solve the following program uing c++ compiler??

The moon sighting is a major and complex activity being performed at the start of every Islamic month. The moon sighting is based on the age of the moon. Age is determined with day and hours. If the age of the moon is less than 24 hours its hard to sight. The user can input the age in hours or both (day and hours) using constructors. If date is given in both days and hours through 2-Arg constructor then it must be converted into hours, within the constructor using overloaded decrement (--) operator. Write a C++ class Age using OOP concepts to determine that either the moon can be sighted or not with respect to age of the moon in hours. Main function is given below for your help (change in main function is not allowed).

int main()

{ //Object through 1-Arg Constructor, Arg value is hours

 Age A1(9);


 cout << "\nMoon cannot Sighted";


     cout<<"\n Moon Sighted";

 //Object through 2-Arg Constructor, first arg is day and second arg is hours

 Age A3(1,9); //Overloaded Decrement operator is called in this constructor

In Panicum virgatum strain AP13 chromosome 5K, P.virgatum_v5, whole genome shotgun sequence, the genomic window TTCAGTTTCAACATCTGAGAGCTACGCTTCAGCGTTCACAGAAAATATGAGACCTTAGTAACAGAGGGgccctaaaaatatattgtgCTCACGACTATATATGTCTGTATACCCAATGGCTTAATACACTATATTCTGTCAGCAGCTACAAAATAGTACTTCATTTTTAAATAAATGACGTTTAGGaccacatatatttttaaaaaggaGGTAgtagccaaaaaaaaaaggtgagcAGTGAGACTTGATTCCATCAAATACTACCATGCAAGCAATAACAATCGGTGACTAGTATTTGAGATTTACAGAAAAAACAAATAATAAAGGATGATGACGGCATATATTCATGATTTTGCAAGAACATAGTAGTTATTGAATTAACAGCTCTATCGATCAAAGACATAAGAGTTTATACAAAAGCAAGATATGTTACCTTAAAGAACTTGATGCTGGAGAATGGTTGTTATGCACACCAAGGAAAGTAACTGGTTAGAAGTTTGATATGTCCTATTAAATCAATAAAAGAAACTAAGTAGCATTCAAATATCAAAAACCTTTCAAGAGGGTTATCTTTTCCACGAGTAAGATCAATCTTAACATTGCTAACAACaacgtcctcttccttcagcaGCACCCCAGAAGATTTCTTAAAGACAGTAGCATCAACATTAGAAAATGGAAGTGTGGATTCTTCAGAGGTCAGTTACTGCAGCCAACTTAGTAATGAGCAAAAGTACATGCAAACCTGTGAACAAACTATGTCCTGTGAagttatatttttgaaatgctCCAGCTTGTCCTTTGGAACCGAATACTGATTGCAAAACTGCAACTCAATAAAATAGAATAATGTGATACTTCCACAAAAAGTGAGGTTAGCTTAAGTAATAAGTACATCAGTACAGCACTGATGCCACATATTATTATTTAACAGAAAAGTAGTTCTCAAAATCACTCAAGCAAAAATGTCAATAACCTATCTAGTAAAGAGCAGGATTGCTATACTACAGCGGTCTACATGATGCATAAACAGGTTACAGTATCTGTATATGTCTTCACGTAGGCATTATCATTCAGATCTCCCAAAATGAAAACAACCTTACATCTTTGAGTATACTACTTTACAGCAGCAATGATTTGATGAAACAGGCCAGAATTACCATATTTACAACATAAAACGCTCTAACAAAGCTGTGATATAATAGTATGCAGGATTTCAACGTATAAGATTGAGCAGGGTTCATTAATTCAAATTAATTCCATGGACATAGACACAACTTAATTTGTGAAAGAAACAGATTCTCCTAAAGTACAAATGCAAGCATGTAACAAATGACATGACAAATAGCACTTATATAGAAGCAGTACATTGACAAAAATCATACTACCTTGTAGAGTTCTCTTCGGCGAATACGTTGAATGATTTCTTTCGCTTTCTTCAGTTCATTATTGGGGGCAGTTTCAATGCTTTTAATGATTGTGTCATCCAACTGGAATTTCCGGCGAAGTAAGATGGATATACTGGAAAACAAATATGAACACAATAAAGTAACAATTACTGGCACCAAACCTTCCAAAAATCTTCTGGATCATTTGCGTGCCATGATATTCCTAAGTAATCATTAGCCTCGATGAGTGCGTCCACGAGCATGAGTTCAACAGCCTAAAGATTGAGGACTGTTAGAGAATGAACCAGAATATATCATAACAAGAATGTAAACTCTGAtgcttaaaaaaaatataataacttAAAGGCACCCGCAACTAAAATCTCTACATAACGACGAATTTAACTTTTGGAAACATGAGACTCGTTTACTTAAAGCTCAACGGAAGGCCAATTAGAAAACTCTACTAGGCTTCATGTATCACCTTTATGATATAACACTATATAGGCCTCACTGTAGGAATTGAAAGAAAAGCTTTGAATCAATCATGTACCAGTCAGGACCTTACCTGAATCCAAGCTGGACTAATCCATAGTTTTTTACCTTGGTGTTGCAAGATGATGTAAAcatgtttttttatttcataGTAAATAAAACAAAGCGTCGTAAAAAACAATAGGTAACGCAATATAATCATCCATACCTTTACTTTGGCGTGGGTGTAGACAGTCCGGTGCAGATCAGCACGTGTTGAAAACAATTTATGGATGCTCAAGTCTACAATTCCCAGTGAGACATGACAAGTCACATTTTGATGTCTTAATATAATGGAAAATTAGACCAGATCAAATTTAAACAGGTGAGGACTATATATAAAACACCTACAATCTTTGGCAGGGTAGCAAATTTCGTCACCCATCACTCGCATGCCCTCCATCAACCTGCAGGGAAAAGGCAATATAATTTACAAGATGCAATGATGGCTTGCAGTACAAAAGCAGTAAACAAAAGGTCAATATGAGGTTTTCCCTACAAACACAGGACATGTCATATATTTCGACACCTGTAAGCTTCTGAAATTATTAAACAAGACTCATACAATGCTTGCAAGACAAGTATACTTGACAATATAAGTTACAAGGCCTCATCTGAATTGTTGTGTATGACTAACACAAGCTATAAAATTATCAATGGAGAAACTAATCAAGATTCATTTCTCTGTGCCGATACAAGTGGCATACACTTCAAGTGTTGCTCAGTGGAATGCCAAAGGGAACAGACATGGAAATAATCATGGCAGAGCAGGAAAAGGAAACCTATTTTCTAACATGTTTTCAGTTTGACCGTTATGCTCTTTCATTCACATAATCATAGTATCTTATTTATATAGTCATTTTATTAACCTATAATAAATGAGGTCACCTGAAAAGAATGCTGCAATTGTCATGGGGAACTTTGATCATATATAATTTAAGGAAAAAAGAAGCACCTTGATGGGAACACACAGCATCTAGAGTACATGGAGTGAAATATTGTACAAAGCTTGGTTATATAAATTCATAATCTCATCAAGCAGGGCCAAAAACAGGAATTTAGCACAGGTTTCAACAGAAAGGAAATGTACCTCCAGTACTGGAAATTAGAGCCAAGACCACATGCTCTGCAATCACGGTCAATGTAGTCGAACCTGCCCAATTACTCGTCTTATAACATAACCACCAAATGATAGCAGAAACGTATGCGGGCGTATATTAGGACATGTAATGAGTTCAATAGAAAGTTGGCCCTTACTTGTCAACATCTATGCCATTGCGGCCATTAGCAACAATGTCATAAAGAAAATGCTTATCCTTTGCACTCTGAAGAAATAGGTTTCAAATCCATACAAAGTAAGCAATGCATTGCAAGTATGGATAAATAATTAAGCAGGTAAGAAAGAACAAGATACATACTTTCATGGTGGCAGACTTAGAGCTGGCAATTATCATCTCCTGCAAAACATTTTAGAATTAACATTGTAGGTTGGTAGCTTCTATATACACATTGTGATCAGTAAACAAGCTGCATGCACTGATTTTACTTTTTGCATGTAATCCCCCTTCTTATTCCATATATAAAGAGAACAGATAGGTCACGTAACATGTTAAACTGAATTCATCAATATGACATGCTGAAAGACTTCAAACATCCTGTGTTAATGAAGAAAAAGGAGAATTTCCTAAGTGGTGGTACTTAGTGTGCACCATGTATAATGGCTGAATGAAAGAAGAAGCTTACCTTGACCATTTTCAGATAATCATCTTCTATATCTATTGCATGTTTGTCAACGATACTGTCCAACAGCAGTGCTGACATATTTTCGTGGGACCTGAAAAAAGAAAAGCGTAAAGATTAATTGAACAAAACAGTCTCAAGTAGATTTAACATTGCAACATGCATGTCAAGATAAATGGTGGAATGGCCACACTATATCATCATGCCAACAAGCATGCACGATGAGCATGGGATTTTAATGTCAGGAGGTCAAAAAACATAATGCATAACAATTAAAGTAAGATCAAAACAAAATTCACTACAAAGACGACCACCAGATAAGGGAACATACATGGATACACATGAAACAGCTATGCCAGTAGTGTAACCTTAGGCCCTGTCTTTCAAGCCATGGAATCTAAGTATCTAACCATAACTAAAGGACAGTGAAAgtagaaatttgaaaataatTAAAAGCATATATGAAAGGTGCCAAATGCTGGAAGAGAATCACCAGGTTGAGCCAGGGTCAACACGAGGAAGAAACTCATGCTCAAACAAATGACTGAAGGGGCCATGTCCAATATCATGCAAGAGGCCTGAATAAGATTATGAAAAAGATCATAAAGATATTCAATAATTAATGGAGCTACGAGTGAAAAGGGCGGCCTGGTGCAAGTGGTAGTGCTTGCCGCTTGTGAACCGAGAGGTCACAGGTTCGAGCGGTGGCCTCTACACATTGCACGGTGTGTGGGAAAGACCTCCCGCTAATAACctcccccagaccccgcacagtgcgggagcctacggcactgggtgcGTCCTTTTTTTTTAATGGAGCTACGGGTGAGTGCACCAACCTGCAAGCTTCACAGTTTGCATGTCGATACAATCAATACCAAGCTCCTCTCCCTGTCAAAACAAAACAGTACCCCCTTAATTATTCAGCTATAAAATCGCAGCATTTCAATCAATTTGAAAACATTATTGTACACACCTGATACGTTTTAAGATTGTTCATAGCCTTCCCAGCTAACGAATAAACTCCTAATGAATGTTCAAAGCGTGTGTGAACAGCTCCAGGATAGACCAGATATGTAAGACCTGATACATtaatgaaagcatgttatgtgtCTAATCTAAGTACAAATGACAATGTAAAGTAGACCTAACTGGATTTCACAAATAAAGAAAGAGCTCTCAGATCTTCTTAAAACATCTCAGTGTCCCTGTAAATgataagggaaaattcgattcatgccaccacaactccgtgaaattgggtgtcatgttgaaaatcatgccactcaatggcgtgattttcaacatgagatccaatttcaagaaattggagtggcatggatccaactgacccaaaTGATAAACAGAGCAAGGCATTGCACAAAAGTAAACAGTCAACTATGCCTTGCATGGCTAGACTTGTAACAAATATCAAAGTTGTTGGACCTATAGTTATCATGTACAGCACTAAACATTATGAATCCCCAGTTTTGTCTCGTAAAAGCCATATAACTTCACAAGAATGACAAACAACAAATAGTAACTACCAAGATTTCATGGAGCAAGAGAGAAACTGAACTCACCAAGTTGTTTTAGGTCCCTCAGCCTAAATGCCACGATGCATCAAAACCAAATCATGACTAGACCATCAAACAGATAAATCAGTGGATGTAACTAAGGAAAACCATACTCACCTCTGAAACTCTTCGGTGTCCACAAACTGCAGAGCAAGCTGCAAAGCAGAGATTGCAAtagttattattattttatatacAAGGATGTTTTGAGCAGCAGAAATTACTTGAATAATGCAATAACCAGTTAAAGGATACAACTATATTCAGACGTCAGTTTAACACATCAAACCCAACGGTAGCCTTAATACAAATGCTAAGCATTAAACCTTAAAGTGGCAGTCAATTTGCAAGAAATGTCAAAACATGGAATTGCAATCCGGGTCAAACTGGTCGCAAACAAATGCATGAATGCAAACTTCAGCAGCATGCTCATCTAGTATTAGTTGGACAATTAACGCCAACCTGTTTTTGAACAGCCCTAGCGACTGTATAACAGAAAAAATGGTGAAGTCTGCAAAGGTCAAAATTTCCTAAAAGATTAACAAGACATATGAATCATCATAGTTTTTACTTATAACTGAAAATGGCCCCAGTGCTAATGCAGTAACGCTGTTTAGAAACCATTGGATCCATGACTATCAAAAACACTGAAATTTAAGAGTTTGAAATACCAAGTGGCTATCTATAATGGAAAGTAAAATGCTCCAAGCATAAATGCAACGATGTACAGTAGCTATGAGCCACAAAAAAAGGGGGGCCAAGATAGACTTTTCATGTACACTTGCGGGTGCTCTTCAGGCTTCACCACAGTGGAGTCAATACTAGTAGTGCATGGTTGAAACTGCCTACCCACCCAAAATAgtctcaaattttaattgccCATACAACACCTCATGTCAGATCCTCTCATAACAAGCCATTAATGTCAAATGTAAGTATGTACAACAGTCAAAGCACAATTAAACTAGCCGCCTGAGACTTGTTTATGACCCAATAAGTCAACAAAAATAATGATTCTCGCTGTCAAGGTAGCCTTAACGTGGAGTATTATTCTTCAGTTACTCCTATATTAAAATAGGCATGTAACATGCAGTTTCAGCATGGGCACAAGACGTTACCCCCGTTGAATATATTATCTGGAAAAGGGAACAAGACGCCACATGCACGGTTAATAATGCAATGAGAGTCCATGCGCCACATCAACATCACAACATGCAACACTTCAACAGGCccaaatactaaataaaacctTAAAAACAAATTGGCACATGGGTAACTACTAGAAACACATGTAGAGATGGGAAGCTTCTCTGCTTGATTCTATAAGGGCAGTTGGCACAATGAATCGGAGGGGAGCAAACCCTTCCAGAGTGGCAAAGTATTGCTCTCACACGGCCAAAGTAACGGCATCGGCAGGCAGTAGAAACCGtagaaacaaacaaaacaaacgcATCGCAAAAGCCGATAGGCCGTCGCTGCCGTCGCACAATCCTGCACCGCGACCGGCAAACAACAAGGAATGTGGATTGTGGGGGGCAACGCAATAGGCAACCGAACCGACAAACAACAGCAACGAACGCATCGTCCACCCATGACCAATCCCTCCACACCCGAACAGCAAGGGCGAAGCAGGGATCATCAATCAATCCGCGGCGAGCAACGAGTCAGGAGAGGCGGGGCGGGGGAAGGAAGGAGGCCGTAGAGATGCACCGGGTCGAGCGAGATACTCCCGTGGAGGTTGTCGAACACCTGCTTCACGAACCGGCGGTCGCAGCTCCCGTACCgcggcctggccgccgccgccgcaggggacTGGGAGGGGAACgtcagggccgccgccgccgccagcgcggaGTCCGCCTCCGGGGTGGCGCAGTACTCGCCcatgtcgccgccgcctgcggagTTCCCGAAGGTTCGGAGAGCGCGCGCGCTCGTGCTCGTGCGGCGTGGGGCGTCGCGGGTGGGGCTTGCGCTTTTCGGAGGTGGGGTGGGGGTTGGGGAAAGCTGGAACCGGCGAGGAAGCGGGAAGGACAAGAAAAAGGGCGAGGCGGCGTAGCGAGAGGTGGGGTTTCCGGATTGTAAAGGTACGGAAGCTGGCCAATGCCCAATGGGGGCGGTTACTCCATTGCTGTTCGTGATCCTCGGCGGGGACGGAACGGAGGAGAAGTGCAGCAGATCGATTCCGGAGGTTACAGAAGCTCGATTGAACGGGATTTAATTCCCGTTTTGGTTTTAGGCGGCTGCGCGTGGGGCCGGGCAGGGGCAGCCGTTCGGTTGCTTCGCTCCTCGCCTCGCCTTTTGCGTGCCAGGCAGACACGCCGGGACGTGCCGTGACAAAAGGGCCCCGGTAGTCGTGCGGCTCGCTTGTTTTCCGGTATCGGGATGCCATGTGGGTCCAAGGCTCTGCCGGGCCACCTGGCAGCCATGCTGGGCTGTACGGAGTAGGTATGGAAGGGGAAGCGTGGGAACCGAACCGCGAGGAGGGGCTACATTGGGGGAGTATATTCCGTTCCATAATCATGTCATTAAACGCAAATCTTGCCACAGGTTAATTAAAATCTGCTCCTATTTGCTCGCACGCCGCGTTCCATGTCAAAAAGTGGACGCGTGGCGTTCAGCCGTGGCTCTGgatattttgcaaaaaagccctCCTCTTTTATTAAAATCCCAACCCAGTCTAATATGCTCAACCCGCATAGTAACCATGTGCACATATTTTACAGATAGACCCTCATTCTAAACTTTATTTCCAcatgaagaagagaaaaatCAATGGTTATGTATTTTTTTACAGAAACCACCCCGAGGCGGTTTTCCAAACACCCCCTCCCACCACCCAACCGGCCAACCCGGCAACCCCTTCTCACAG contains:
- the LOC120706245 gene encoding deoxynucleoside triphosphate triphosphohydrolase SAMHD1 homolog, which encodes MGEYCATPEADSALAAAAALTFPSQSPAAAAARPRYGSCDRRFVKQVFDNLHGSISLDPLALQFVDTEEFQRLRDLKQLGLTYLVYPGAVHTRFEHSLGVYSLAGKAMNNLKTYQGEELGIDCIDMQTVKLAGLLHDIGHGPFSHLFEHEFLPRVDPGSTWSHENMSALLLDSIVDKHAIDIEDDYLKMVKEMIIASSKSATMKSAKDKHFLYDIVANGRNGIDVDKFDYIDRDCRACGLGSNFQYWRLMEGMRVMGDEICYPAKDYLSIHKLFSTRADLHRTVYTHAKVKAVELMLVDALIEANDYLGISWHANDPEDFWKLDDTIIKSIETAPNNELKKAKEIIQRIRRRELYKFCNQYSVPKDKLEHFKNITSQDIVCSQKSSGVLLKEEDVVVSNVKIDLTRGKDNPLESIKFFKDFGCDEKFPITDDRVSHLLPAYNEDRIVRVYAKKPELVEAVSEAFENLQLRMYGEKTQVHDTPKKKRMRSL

//which converts days and hours in hours


     cout << "\nMoon cannot Sighted";


     cout<<"\n Moon Sighted";

return 0;


1 Answer

  • 2 months ago

    I do not see the need for an overloaded decrement operator in the two-argument constructor.  If the class contains _hours as a private int member, then the first constructor might look like:

        Age::Age(int hours) : _hours(hours)

        { }

    The second could then simply be:

        Age::age(int days, int hours) : _hours(days*24 + hours)

        { }

    There are different ways to make comparison like (A1 < 24) work.  The absolutely easiest approach is to provide a conversion overload to convert an Age object to an int.  In the class definition:

        operator int () const; // convert Age object to int (# of hours)

    The const keyword says that the conversion operator does not modify the Age object it's converting.  The implementation could be as simple as:

    Age::operator int () const { return _hours; }

    Now, *all* of the comparisons will work in any order.

        if (24 > A1) { std::cout << "A1 is not visible.\n"; }

    If you did a typical overload of the < operator in the class, the above would not work because the Age object is not the left operand and the operator is > instead of <.

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